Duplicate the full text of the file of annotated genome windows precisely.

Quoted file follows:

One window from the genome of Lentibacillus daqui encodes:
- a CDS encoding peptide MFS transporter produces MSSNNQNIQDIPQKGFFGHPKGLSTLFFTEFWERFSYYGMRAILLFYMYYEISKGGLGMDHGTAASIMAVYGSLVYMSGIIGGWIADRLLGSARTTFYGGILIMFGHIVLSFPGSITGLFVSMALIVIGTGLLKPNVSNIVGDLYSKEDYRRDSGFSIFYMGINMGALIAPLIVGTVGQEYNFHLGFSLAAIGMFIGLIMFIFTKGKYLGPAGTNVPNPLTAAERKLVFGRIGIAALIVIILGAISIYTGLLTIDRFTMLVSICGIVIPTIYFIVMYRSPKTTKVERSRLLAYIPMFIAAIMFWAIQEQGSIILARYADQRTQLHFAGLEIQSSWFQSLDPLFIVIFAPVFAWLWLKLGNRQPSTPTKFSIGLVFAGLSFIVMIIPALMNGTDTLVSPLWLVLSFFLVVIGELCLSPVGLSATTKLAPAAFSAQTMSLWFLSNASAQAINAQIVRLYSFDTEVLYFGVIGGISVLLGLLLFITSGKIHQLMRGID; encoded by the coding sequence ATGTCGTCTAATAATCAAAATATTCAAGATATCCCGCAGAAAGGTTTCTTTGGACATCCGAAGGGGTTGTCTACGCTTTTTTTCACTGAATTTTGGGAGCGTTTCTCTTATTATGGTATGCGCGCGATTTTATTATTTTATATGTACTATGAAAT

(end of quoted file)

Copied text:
One window from the genome of Lentibacillus daqui encodes:
- a CDS encoding peptide MFS transporter produces MSSNNQNIQDIPQKGFFGHPKGLSTLFFTEFWERFSYYGMRAILLFYMYYEISKGGLGMDHGTAASIMAVYGSLVYMSGIIGGWIADRLLGSARTTFYGGILIMFGHIVLSFPGSITGLFVSMALIVIGTGLLKPNVSNIVGDLYSKEDYRRDSGFSIFYMGINMGALIAPLIVGTVGQEYNFHLGFSLAAIGMFIGLIMFIFTKGKYLGPAGTNVPNPLTAAERKLVFGRIGIAALIVIILGAISIYTGLLTIDRFTMLVSICGIVIPTIYFIVMYRSPKTTKVERSRLLAYIPMFIAAIMFWAIQEQGSIILARYADQRTQLHFAGLEIQSSWFQSLDPLFIVIFAPVFAWLWLKLGNRQPSTPTKFSIGLVFAGLSFIVMIIPALMNGTDTLVSPLWLVLSFFLVVIGELCLSPVGLSATTKLAPAAFSAQTMSLWFLSNASAQAINAQIVRLYSFDTEVLYFGVIGGISVLLGLLLFITSGKIHQLMRGID; encoded by the coding sequence ATGTCGTCTAATAATCAAAATATTCAAGATATCCCGCAGAAAGGTTTCTTTGGACATCCGAAGGGGTTGTCTACGCTTTTTTTCACTGAATTTTGGGAGCGTTTCTCTTATTATGGTATGCGCGCGATTTTATTATTTTATATGTACTATGAAAT